This week, OperaHub’s original DIVAS, a “World Premier play with opera music” opens June 21st and runs through June 30th at the Boston Center for the Arts Plaza Theatre. Featuring nine contemporary singers portraying historical divas spanning three centuries, the original piece has been a work in progress from concept to reality for several years. I sat down in the “Diva Museum” at the home of Kathleen McDermott, Fashion Historian and Visual Artist, whose extensive research and lectures inspired the work.

Adrienne Boris, Producer and stage director, playwright, Laura Neill, and Arielle Rogers, mezzo-soprano, made up the rest of this group of dynamic women involved in the production, the first of its kind for the company.

Katrina Holden-Buckley (KH): Kathy, can you tell us about your ten years of research on these historical divas and the beginnings of this project?

Kathleen McDermott (KD): I teach fashion history at MassArt, and I’m always looking for images to show my students and one of the things that struck me was the enormous set of imagery left behind by the great singers captured by the greatest painters and photographers. The key thing is that they’re always dressed in the latest silhouette. As I began to notice how many there were I started researching them and came to find out that these were extraordinary lives way in advance of women of their time. That’s the personal piece. As I continued to study them, I learned that there’s a much larger story. I ended up studying twenty-six of them, and it’s not just a story of individuals creating great careers, but a story of a group of women who in their careers push the agenda of Western women forward.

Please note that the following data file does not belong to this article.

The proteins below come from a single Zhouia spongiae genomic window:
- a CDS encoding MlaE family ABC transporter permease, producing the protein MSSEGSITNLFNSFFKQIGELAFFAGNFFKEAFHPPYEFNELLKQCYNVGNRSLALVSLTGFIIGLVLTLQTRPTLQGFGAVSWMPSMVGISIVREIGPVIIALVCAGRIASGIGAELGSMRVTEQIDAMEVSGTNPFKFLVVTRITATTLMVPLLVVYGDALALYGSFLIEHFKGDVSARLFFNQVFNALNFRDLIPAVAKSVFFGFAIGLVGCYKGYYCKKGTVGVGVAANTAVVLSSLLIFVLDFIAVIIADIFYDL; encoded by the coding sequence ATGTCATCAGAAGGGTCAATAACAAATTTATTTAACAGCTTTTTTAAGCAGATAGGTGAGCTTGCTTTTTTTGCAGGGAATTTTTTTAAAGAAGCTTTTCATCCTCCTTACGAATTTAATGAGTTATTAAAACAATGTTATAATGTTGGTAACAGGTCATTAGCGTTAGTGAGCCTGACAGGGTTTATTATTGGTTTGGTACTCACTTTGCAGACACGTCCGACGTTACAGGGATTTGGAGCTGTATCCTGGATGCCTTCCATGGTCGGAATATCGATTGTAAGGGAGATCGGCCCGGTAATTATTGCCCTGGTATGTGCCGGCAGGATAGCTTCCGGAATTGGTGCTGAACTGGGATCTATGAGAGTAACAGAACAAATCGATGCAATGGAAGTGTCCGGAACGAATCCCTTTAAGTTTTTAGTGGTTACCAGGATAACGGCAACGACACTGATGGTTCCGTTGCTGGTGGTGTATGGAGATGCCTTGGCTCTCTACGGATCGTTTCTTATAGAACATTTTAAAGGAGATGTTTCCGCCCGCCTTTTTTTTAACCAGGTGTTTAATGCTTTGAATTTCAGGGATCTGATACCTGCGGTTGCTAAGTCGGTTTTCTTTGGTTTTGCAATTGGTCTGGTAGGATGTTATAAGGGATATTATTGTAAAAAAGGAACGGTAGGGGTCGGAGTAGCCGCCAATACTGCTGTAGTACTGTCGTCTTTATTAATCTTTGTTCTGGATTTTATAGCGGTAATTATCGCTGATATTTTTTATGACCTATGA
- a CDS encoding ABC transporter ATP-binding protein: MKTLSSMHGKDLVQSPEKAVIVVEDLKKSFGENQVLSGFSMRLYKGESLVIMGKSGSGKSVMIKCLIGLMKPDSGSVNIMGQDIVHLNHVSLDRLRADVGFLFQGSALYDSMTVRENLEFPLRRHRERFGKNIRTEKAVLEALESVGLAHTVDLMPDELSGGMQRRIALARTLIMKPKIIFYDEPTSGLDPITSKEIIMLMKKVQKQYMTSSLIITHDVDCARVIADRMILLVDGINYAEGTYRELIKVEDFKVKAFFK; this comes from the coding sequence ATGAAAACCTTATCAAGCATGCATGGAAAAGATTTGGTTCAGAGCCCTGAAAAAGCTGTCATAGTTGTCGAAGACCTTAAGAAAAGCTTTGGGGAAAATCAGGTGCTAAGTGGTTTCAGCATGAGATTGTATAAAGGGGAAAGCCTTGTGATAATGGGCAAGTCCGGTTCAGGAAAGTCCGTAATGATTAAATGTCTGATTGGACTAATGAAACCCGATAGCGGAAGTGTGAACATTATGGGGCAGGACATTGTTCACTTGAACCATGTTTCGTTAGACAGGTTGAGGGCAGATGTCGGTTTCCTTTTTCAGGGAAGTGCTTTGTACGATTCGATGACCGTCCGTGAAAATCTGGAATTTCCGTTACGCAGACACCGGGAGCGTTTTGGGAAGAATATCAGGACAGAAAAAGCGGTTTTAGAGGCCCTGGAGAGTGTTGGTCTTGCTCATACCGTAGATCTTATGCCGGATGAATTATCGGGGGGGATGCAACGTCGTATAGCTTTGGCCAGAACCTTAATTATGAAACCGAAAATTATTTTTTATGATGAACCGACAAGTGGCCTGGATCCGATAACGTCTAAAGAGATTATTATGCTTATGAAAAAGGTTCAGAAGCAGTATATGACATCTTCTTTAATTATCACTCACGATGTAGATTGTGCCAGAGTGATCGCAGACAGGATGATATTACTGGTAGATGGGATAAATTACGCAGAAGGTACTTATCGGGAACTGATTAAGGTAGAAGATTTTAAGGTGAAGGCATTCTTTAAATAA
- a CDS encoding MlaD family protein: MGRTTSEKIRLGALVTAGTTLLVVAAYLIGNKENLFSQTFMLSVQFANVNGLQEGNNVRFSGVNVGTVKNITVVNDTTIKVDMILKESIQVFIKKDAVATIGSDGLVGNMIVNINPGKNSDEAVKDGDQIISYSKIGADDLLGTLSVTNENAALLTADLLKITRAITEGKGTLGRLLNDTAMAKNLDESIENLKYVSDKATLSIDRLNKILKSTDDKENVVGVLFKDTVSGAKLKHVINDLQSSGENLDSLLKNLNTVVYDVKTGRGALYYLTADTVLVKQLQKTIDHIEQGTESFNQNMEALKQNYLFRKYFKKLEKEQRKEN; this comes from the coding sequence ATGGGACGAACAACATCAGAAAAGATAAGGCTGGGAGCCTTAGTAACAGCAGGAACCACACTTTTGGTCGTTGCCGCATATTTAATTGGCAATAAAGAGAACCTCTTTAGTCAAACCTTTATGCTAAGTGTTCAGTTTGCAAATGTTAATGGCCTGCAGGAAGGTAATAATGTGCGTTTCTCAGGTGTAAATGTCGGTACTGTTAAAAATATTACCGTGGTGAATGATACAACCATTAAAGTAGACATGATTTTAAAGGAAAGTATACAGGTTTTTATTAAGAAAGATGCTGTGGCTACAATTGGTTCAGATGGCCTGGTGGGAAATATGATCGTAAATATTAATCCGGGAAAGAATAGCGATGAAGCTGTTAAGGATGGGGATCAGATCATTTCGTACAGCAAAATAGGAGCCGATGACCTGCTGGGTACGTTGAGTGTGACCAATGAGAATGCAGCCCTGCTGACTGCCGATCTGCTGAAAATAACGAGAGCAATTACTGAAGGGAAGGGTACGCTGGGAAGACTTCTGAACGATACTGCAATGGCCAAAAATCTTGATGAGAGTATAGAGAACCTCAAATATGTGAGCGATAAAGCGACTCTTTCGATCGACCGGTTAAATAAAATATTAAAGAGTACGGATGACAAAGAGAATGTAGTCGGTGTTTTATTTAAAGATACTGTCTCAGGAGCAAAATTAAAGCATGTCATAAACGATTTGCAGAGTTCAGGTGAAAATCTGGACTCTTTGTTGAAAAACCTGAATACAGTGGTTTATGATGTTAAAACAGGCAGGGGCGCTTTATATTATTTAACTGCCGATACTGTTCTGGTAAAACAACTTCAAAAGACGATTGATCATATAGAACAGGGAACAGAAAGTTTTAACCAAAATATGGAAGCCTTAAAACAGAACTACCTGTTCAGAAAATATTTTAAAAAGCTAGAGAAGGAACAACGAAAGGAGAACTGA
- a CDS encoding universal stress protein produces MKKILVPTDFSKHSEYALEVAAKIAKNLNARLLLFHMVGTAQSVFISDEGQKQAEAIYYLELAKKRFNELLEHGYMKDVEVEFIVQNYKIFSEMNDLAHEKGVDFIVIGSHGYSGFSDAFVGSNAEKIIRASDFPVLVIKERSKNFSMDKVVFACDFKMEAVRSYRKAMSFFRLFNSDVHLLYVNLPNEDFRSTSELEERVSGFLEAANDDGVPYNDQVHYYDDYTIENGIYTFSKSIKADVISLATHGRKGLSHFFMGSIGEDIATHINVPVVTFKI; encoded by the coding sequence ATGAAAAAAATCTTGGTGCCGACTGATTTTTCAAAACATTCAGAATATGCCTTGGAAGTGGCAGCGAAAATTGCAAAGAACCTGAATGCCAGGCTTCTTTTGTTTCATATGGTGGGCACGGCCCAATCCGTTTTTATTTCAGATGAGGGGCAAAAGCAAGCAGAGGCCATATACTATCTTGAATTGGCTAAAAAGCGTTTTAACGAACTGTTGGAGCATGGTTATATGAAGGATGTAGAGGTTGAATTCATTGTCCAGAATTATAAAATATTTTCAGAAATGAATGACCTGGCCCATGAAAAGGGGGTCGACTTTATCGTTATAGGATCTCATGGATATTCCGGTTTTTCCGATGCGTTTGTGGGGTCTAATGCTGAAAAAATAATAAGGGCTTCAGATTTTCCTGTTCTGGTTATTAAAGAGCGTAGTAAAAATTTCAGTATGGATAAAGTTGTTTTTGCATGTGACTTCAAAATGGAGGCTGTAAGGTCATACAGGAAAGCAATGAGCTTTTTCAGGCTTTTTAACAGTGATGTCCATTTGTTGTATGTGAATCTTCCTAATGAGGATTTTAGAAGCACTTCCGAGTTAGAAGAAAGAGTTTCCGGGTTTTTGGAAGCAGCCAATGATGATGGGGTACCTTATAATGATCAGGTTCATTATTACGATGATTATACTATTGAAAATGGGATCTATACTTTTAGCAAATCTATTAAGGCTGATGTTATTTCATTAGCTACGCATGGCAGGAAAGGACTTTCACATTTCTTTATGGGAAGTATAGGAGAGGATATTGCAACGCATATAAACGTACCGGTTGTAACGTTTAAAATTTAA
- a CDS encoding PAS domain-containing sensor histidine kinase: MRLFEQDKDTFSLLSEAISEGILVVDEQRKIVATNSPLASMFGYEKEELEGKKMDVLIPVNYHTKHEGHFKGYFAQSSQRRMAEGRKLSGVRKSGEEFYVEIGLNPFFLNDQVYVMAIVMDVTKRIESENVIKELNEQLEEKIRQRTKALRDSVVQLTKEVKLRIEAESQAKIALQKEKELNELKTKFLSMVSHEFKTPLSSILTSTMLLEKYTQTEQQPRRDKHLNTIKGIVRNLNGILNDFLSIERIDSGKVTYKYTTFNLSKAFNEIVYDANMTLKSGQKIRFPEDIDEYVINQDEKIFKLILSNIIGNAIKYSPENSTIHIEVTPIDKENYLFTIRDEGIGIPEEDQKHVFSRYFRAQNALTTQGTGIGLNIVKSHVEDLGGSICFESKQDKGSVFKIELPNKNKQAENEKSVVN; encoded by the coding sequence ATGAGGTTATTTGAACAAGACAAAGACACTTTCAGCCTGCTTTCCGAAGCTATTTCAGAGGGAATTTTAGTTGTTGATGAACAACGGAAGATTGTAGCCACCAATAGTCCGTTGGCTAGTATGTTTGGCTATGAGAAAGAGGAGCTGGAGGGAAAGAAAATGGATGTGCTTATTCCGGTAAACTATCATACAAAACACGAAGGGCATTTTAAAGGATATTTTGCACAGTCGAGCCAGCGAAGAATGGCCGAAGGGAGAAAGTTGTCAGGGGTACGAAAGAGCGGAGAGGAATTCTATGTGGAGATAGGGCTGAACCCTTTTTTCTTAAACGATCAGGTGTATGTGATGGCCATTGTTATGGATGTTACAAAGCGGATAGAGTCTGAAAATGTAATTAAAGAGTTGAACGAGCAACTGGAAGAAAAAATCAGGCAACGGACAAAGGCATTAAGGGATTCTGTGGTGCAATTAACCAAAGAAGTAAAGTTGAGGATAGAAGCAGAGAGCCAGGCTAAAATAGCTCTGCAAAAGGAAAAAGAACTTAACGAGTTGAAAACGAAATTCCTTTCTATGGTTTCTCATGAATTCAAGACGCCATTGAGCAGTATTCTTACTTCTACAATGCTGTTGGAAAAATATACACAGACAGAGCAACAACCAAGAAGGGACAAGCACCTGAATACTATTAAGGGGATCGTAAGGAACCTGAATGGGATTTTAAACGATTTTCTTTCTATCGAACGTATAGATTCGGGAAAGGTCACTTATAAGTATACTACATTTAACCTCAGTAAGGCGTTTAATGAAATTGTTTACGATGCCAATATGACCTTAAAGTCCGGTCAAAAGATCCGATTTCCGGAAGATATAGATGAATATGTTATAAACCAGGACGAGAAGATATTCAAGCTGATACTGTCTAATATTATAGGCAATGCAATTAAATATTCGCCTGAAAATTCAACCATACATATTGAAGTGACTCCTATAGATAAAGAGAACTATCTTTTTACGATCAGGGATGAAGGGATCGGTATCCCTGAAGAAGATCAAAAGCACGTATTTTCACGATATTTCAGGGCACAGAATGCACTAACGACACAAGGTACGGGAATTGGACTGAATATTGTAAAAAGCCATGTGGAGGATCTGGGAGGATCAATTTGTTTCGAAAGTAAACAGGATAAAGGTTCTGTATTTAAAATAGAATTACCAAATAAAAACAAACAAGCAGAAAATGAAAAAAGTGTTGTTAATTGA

KH: Adrienne, talk a little bit about OperaHub and its place in the city.

Adrienne Boris (AB): OperaHub has been in operation since 2007 and Christie Gibson has been the artistic director since 2012. It produces innovative accessible chamber opera in Boston and up until this production, everything we have presented has been free of charge and open to the public. Christie went to one of Kathy’s lectures in 2015. Christie was struck by the notion that the lives of these women would make a really interesting theatre piece of some kind and the notion that as a company we have always tried to prioritize and discuss is the number of roles for women, the quality of roles for women, and the representation of women. We hadn’t really been finding the right piece to showcase all of the fabulous women in the OperaHub roster. We began meetings for this in September 2016. Kathy worked with the singers to give them the resources to kind of claim their divas. Over the course of about 6 months, the singers became experts on their divas and would be in dialogue with Laura about how their characters would be portrayed, so it’s been a collaborative process since them.

From the producer perspective, the piece is really a deliberate strike at the problem in the contemporary opera industry of a real dearth of interesting, representative roles for women, both in terms of quality and quantity and the ways in which the roles do not represent the breadth and depth of the female experience.”